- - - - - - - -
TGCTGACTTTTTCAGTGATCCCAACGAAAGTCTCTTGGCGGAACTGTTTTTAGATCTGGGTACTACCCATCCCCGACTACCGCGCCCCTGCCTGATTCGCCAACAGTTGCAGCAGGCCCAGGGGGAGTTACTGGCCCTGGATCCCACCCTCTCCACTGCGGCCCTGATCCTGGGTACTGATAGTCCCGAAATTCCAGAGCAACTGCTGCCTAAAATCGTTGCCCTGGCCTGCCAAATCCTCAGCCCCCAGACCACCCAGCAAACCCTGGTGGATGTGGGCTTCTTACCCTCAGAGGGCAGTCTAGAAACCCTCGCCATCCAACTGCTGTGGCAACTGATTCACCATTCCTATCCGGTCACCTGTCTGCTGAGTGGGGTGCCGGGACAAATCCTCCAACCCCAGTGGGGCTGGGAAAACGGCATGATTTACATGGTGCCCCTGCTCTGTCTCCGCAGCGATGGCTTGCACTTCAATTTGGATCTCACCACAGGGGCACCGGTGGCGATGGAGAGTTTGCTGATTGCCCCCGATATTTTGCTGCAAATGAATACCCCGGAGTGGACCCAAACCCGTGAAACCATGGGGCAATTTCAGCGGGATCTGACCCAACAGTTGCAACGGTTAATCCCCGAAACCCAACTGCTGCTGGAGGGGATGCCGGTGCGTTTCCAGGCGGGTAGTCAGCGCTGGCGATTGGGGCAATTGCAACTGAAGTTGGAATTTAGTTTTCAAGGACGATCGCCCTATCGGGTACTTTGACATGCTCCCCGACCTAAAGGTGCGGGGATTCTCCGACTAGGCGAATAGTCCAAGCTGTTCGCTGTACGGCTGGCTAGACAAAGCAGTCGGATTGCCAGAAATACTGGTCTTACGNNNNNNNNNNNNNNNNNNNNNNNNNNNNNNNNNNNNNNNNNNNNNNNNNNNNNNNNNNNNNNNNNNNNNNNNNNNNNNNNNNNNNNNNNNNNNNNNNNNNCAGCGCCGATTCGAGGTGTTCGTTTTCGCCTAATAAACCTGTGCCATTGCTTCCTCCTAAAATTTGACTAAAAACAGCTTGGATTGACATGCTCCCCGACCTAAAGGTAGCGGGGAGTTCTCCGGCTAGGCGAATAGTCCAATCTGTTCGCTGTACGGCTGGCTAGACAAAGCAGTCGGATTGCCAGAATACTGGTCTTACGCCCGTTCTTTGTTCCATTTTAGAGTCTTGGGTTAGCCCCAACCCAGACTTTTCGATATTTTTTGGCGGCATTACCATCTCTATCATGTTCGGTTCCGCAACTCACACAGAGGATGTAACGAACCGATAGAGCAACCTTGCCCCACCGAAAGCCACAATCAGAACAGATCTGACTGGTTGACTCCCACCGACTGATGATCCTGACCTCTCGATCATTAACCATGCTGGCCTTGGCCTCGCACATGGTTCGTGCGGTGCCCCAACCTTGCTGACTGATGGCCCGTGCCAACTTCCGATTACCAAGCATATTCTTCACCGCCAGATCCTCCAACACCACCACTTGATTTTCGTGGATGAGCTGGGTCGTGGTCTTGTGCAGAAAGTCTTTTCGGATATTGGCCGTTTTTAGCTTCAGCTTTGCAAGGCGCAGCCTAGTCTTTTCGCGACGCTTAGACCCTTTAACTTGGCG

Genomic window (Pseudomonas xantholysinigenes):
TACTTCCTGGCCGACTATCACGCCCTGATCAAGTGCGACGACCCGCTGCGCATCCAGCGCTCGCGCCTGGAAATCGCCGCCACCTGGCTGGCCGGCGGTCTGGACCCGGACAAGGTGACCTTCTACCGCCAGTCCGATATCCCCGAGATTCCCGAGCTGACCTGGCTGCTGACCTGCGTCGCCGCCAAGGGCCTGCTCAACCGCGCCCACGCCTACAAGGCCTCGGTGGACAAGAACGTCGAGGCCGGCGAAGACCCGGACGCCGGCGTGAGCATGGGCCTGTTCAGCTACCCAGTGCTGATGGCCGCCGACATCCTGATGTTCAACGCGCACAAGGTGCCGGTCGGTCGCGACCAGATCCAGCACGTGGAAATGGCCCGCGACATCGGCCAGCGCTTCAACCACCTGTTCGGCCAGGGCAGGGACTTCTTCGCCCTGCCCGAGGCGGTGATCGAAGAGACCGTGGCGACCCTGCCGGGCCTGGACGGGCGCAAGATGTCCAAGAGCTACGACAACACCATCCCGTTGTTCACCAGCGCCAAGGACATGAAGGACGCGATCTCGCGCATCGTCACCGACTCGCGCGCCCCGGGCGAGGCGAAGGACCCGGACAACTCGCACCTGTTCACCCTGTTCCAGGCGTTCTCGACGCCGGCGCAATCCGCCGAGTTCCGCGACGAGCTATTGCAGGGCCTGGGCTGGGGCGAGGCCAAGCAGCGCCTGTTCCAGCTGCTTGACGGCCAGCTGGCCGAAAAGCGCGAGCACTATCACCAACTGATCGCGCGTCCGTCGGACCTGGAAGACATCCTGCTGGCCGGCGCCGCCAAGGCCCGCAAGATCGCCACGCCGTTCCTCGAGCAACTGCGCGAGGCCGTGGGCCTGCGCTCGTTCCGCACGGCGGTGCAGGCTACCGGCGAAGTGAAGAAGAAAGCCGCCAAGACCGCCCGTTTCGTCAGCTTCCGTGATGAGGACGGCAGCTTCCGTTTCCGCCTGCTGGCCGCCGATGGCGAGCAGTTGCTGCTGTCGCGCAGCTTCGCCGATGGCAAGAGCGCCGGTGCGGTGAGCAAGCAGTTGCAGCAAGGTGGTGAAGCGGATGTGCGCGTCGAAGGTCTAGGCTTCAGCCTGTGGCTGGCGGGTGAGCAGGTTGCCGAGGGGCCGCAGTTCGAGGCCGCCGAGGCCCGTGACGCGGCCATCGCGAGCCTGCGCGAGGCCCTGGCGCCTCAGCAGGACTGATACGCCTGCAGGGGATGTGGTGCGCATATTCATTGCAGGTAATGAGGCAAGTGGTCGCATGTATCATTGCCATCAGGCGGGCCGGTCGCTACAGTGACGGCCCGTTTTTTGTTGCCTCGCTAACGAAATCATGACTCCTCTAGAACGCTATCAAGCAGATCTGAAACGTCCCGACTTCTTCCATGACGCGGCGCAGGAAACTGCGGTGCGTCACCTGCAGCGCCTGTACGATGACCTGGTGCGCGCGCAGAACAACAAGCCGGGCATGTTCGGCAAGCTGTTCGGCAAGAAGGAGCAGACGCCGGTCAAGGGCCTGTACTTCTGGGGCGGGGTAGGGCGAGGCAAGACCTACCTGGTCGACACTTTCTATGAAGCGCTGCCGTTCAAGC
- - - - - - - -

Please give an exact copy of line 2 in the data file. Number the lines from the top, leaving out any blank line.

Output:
Genomic window (Pseudomonas xantholysinigenes):